In Psalm 80, throughout this testimony, Asaph appeals to the God of hosts, the Shepherd of Israel, the one who looks down from heaven, the one who lives as the object of our prayers in our time of need. When we read Psalm 80, we learn a few things about God and what he is like.

God is enthroned upon the cheribim

When we think of cheribim, perhaps we think of arc of the covenant, with its two wings spread out over the mercy seat. Asaph begins this testimony with a very significant presupposition about the God to whom he begins his appeal: God is the one who not only extends mercy, but has the actual mercy we need when we are needy. Asaph’s testimony reveals his basic heart posture before God. He knows he is in need of being saved; that only God can save and only God can restore. Asaph’s testimony is all our testimony of the people of God: We need mercy because cannot save ourselves.

God is sovereign

God maintains sovereign control over our troubles and even leads us into various kinds of troubles: “you make us an object of contention…why have you broken down its walls.” (vs 6 & 12). Yet, despite this, Asaph testifies to the fact that God has not actually abandoned Israel, and that not only is God still worthy of worship, but Asaph knows that God still endears himself to the Israel people: “you brought out a vine of Egypt…you cleared ground for it…give us life as we will call upon your name!” (vs 7, 9, 18). Asaph holds the two together: God loves him, loves his people Israel, yet will also bring difficulty and hardship in their lives. God will not always necessarily give Israel (or his people) that which is “easy” or the straight path. Asaph’s faith in his appeal to God encourages us in our appeal, to seek restoration and to give us life no matter what happens us.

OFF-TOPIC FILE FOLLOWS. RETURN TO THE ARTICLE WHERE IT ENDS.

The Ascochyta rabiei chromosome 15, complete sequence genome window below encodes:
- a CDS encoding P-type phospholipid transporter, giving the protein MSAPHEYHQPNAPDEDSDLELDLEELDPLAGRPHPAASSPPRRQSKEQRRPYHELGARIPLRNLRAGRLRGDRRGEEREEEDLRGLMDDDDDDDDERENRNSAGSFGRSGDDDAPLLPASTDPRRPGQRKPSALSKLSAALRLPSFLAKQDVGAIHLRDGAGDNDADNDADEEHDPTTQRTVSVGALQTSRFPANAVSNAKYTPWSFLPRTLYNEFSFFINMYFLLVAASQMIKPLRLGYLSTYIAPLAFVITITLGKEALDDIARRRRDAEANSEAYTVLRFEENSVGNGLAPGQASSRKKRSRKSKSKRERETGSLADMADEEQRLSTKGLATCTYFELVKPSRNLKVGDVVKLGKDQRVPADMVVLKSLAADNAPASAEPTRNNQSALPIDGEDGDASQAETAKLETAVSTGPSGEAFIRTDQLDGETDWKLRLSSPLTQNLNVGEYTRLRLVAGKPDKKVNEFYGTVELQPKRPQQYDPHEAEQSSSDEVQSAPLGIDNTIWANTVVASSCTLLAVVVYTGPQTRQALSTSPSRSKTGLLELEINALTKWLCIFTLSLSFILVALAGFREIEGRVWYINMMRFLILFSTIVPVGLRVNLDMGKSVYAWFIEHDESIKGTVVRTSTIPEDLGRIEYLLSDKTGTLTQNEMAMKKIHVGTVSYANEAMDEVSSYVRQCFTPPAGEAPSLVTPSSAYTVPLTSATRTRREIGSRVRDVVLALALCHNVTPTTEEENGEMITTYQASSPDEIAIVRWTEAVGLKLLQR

God provides restoration for his people

As we go through hardship, this is a typical refrain of our prayers: “Turn again, O God of hosts! Look down from heaven and see…” or some variation of this. We pray that God changes our situation both externally and internally. We notice near the end of Asaph’s testimony, a man for whom he also prays, a son “whom you made strong for yourself. (vs 15)” On one hand we see this as the king of Israel who is called and known as the “man of God’s right hand.” “Both Jewish and Christian interpreters apply this to the Messiah.” We know Jesus is referred to as the Son of Man, so we make the connection: Jesus is our restoration. If we know Jesus the way is he intended to be known, we are restored. Jesus is both the object and source of our salvation. For the children of God, this is our hope when we pray with Asaph “Restore us O Lord God of hosts! Let your face shine, that we may be saved” (Vs 19).

A couple questions and some counsel:

  1. Where do you go when God seems far away and his face doesn’t seem to be turned toward you? My counsel to you: You can look to Jesus and ensure your restoration and salvation. (Read Colossians 1)
  2. God maintains control over your life in ways we never will, doing things we often do not understand. My counsel to you: When you see your friend again, share a testimony of a time when you learned anew that God could be trusted even when life was hard and you needed assurance that your prayers were being heard.

Citations: They are provided and/or embedded as hyperlinks. My main commentary was Matthew Henry’s commentary on Psalm 80 .
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